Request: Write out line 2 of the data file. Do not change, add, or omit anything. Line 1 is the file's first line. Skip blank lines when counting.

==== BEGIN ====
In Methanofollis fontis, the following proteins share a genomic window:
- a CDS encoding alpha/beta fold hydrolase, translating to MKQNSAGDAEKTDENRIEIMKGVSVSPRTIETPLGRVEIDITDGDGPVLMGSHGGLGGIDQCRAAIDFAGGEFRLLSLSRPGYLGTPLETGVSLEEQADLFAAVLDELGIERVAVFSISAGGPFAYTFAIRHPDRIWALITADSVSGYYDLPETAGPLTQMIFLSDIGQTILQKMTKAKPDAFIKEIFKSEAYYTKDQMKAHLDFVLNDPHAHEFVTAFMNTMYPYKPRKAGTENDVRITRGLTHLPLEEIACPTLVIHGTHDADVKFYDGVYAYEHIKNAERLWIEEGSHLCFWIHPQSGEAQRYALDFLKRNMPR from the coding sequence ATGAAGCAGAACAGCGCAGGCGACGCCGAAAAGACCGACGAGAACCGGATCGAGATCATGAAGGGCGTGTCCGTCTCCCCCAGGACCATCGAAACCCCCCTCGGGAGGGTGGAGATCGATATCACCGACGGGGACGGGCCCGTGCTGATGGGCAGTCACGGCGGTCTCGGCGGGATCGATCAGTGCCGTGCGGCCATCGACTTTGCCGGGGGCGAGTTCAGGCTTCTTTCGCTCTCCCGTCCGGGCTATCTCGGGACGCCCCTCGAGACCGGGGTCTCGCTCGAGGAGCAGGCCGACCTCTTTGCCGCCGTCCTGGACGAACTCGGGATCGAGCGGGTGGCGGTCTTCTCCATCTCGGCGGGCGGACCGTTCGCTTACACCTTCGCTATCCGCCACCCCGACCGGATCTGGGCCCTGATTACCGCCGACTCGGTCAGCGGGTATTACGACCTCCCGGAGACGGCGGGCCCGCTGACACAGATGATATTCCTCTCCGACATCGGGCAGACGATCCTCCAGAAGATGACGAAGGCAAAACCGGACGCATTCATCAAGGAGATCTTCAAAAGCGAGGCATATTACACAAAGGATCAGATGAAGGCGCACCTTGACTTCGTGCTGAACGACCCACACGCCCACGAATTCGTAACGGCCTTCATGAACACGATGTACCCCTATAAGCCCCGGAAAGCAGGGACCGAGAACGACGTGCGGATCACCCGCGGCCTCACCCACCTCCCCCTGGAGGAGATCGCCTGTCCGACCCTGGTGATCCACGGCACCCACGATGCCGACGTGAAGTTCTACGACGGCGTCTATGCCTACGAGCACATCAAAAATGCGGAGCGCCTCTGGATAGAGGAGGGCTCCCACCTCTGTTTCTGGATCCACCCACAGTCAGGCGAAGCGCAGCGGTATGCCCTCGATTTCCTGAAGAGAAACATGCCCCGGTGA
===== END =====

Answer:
- a CDS encoding alpha/beta fold hydrolase, translating to MKQNSAGDAEKTDENRIEIMKGVSVSPRTIETPLGRVEIDITDGDGPVLMGSHGGLGGIDQCRAAIDFAGGEFRLLSLSRPGYLGTPLETGVSLEEQADLFAAVLDELGIERVAVFSISAGGPFAYTFAIRHPDRIWALITADSVSGYYDLPETAGPLTQMIFLSDIGQTILQKMTKAKPDAFIKEIFKSEAYYTKDQMKAHLDFVLNDPHAHEFVTAFMNTMYPYKPRKAGTENDVRITRGLTHLPLEEIACPTLVIHGTHDADVKFYDGVYAYEHIKNAERLWIEEGSHLCFWIHPQSGEAQRYALDFLKRNMPR from the coding sequence ATGAAGCAGAACAGCGCAGGCGACGCCGAAAAGACCGACGAGAACCGGATCGAGATCATGAAGGGCGTGTCCGTCTCCCCCAGGACCATCGAAACCCCCCTCGGGAGGGTGGAGATCGATATCACCGACGGGGACGGGCCCGTGCTGATGGGCAGTCACGGCGGTCTCGGCGGGATCGATCAGTGCCGTGCGGCCATCGACTTTGCCGGGGGCGAGTTCAGGCTTCTTTCGCTCTCCCGTCCGGGCTATCTCGGGACGCCCCTCGAGACCGGGGTCTCGCTCGAGGAGCAGGCCGACCTCTTTGCCGCCGTCCTGGACGAACTCGGGATCGAGCGGGTGGCGGTCTTCTCCATCTCGGCGGGCGGACCGTTCGCTTACACCTTCGCTATCCGCCACCCCGACCGGATCTGGGCCCTGATTACCGCCGACTCGGTCAGCGGGTATTACGACCTCCCGGAGACGGCGGGCCCGCTGACACAGATGATATTCCTCTCCGACATCGGGCAGACGATCCTCCAGAAGATGACGAAGGCAAAACCGGACGCATTCATCAAGGAGATCTTCAAAAGCGAGGCATATTACACAAAGGATCAGATGAAGGCGCACCTTGACTTCGTGCTGAACGACCCACACGCCCACGAATTCGTAACGGCCTTCATGAACACGATGTACCCCTATAAGCCCCGGAAAGCAGGGACCGAGAACGACGTGCGGATCACCCGCGGCCTCACCCACCTCCCCCTGGAGGAGATCGCCTGTCCGACCCTGGTGATCCACGGCACCCACGATGCCGACGTGAAGTTCTACGACGGCGTCTATGCCTACGAGCACATCAAAAATGCGGAGCGCCTCTGGATAGAGGAGGGCTCCCACCTCTGTTTCTGGATCCACCCACAGTCAGGCGAAGCGCAGCGGTATGCCCTCGATTTCCTGAAGAGAAACATGCCCCGGTGA